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The Southern indicator. [volume] (Columbia, S.C.) 1903-1925, February 12, 1921, Image 1

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COLUMBIA. S. &S/ntfRD*V. FEBRUARY 12 1921.
Dear Mr. Editor:
It haB been some time since th
.writer gave to your many readers ai
account of his going to and fro ii
"the .interest of the Voorhees Nor
mal - and Industrial School of Den
mark, the Tuskegee of South Care
. OUT first visit for mention was mad
to Atlanta, Ga., in company with Pro!
A. W. Nicholson ?principad of 'th*
Bettis Academy of Trenton, S. C. Th'
meeting was called by Superintenden
of Bureau of Education, W. D. Clax
ton of Washington, D. C. A bringing
together of the heads of all the voca
t'ional schools from Virginia to Texa:
to discuss the benefits of vocationa
education upon the rural life of tin
Negro. The meeting lasted two days
November 18-19. The sessions being
held in the capital building in th?
Senate chamber, and your humble ser
vant occupying what* he never dreamec
. as possible, a seat in the Senate ol
the great State of Georgia. Nolens
volens, we must agree with Dr. Silas
X. Floyd .that Georgia is the first and
foremost State in the Union. We
learned at this meeting, that last year
the State of Texas appropriated foi
Negro education over eight hundred
thousand dollars, Louisiana appropri
ated two hundred and sixty-seven thou
sand, and South Carolina came next
with an appropriation of one hundred
and sixteen thousand for Negro" edu
cation. Our speech before the gath
ering was nat long, but we got this
statement recorded in the proceedings
that in Bamberg County where thc
Voorhees School is located, that thc
. Negroes in ?919 purchased and paid
' for seven thousand acres of land. Dur
ing our stay in Atlanta, the first day
the delegation was most royally enter
tained at dinner by Clark University,
and on the second day(by the Gammon
Theological Seminary in their hand
some dining hall. Professor Nichol
' .,.^jaan. voitad--our . sentimentsr.~whan- he
exclaimed, that Negro education is,
engaging the attention of the United.
States government as never ? before,
and soon all vocational schools will re
ceive government aid. /
Our next visit, December 10, WaE
scheduled for New Yo^k City, for the
purpose of having a "face to face" talk
with Dr. Wallace Buttrick, chairman
of the general education board. En
route ,we stopped in Philadelphia, Pa.,
and obtained the following letter ol
introduction to Dr. Buttrick:
PM la delphi a, Dec. 14.
Dr. Wallace Buttrick,
New York City.
My Dear Dr. Buttrick: This will in
troduce to you Rev. E. R. Roberts, who
is the principal of the Voorhees Nor
mal and Industrial School of Denmark,
S. C., a school for the training of col
ored young men and young women. I
have known Mr. Roberts intimately
for a number of years. He made a
splendid record as a StnJp ?i?jvi??v
School worker in the employ of the
American Baptist Publication Society
for a number of years. His praise is
in all thc churches and schools in
that part of the South land.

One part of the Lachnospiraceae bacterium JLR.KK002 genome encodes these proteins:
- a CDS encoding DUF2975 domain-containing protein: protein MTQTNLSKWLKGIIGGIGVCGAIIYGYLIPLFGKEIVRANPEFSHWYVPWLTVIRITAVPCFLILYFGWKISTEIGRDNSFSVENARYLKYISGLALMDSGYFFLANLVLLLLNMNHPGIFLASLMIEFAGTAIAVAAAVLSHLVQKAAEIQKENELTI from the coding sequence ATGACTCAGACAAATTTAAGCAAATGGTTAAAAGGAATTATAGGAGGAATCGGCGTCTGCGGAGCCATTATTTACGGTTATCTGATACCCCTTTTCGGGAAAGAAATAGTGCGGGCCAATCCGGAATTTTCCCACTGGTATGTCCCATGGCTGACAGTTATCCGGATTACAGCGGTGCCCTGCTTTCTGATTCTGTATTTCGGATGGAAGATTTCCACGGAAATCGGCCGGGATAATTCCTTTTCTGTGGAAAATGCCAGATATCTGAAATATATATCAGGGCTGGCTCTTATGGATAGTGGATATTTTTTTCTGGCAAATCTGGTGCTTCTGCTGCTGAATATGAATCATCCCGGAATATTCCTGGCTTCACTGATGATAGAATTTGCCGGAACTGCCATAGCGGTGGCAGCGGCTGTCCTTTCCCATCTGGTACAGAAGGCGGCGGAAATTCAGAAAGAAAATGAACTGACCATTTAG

Two years ago, he was called to his
present work as principal of the Voor
hees School. I visited the school last
May and preached the "Baccalaureate I
sermon to a splendid graduating class]
of fine young folks. There was a great j
congregation present on that occasion.
They have a number of unusually fine
school buildings and there are big pos
sibilities ahead of them. Their campus,
for a school of this sort, ?B one of tho
best that I have seen in the South
land. They are especially in need
of a new chapel building; their pres
ent building being altogether unsuited
and inadequate for their needs. I
have no hesitancy in saying that any
money given towards their proposed
new chapel building, will be the best
kind of investment. Any service you
may be able to render to Mr. Roberts
will be greatly appreciated by my
self. He is a moat worthy brother;
true, tried and dependable.
With every good wish, I am,
Very sincerely yours,
S. G. Neil,
Bible and Field Secretary American
Baptist Publication Society.
Before leaving for New York City,
we filled the pulpit of Rev. A. R. Rob
inson of the Shiloh Baptist Church.
Dr. Robinson was just recovering from
a severe attack of indigestion, which
rendered him as the French say, "hors
de combat." "We preached in his
Tomorrow afternoon at 4 o'clock th
second get-together meeting of Colum
blans preparatory to the great Rae
Conference next week, February 16tl
and 17th, will be held at First Calvar:
Baptist Church. All lovers of goo<
music and short and helpful speechei
should avail themselves of the oppor
tunity to attend this meeting. Corni
early and get comfortable seats. Bring
your whole family with you.
stead, morning and night tb an audi
ence that filled the auditorium from
pulpit to door ; earnestly pointing tc
the repentance that leads to God, and
tb faith in Jesus our Lord. At the
night service, seven joined for bap
tism. The Church was just finishing
ap a drive for ten th'ousand dollars;
and they collected every dollar of the
amount in one month. An after col
lection of $35.00 was given us for the
work at Voorhees. We give the fol
lowing from a recent letter to UB from
Or. Robinson.
"I am writing to report to you my
condition at this time. I am consid
erably improved in health and hope,
ere long, to be ablo to take hold and
handle my work. It is really boauti
Lul the patience and sympathy which
my church is exercising during my
Illness.. They are doing things for me
that I did not dream they would do.
Every little detail is being looked af
ter and done for my comfort. They
do not want me to Worry about one